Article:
On March 25, police executed search warrants at five New Life church buildings in Almaty and at several church leaders’ homes under a criminal investigation into fraud charges, which church leaders deny. An appeals’ court ordered Seventh-day Adventist Yklas Kabduakasov, convicted in November 2015 for “inciting religious discord” and initially given a seven-year suspended sentence, to serve two years’ imprisonment in a labor camp.
President Nazarbaev called for harsher counterterrorism measures after 19 people were killed in an armed attack in Aktobe in June, and other gunman killed four people in Almaty in July. In September, the government proposed amendments to 24 laws relating to counterterrorism and extremism.
The UN Human Rights Committee criticized the overly-broad definitions of “extremism,” “inciting social or class hatred,” and “religious hatred or enmity,” and use of extremism legislation “to unduly restrict freedoms of religion, expression, assembly and association.”
The trade union law and collective bargaining regulations restrict workers’ rights, including the right to strike. After repeated registration denials, the Confederation of Independent Trade Unions of Kazakhstan registered under a new name in February, but was unable to confirm its status, the second step in a burdensome two-step registration process.
The International Labour Organization again criticized Kazakhstan at its June conference for limiting freedom of association and for failing to amend its restrictive labor union law.
Surveys of lesbian, gay, bisexual, and transgender (LGBT) people reveal that many hide their sexual orientation or gender identity—including to healthcare providers—out of fear of reprisals or discrimination. When LGBT people report abuse, they often face indifference and hostility from authorities.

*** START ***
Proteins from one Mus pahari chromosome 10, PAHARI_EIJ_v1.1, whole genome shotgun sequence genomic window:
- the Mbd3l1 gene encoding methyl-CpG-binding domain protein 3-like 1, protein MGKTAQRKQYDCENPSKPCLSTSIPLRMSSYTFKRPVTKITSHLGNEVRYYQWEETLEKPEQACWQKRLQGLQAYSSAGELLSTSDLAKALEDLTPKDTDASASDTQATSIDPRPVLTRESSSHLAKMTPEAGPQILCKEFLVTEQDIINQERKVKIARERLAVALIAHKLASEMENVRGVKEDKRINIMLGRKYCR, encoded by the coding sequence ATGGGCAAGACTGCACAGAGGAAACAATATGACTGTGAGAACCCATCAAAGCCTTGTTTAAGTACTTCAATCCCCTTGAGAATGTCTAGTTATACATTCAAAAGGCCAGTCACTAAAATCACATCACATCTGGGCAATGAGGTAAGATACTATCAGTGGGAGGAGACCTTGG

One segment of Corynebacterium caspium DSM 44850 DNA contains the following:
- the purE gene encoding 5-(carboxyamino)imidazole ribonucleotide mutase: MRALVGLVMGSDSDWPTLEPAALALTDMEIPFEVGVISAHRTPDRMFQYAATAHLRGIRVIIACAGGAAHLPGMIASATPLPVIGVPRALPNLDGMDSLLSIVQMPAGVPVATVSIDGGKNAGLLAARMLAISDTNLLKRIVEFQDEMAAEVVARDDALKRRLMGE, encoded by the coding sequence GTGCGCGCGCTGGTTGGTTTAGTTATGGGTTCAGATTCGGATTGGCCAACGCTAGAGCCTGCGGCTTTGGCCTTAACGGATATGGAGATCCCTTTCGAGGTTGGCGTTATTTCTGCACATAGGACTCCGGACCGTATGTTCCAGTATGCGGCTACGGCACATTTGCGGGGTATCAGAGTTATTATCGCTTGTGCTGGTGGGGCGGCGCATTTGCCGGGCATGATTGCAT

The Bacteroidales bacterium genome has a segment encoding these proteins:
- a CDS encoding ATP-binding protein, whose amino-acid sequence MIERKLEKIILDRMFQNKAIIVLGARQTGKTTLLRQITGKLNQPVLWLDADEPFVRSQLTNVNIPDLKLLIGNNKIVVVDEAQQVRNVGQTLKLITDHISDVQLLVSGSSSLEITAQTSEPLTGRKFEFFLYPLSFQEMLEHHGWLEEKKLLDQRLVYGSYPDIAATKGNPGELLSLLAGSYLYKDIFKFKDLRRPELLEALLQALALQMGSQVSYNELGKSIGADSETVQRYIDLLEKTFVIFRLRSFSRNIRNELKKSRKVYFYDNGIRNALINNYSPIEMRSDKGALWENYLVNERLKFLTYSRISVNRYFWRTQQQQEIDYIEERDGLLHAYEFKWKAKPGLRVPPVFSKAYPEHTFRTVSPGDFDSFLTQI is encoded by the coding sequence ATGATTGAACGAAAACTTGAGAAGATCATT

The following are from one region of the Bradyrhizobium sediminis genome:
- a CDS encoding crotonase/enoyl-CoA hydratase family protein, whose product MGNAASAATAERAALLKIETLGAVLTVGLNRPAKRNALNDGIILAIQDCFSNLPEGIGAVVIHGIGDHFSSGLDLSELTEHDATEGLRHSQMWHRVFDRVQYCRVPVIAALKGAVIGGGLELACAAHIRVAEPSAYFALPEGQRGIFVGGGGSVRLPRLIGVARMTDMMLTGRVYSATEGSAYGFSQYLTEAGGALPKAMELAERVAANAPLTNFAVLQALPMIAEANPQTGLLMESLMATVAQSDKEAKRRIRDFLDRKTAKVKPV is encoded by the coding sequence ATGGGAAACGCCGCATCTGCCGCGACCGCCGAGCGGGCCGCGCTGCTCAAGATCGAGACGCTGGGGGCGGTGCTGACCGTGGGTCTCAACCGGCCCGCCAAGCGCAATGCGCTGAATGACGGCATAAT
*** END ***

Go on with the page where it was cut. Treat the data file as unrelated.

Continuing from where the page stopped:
Transgender people must undergo humiliating and invasive procedures—including coerced sterilization—to change gender on official documents. Without identity documents, transgender people struggle to access employment, healthcare, and education. The UN Human Rights Committee called on the government to end discrimination and violence against LGBT people and review gender-reassignment surgery procedures.
A December 2015 Enhanced Partnership and Cooperation Agreement gives Kazakhstan upgraded trade and economic relations with the EU, despite the lack of meaningful rights improvements in Kazakhstan. When negotiations began, the EU had linked successful negotiations to reforms.
In March, EU Commission President Jean-Claude Juncker met with President Nazarbaev and downplayed human rights concerns, calling reforms in Kazakhstan “promising.”
In a March resolution on Freedom of Expression in Kazakhstan, the European Parliament noted “the serious deterioration of the climate for media and free speech” and called on Kazakhstan to review legislation and stop harassing journalists.
Following Kazakhstan’s second periodic report, the UN Human Rights Committee called on the government to redouble efforts to prevent violence against women, eradicate torture, guarantee liberty and security of person, and safeguard independent judiciary.
The United States Department of State’s top counterterrorism official, Sarah Sewall, visited Kazakhstan in August to discuss strengthening counterterrorism cooperation. In October, the US Embassy in Kazakhstan issued a rare statement on media freedom, expressing concern about the convictions and prison sentences handed down to journalists Seitkazy and Aset Mataev.
In June 2016, Kazakhstan became an elected member of the UN Security Council for the 2017-2018 term.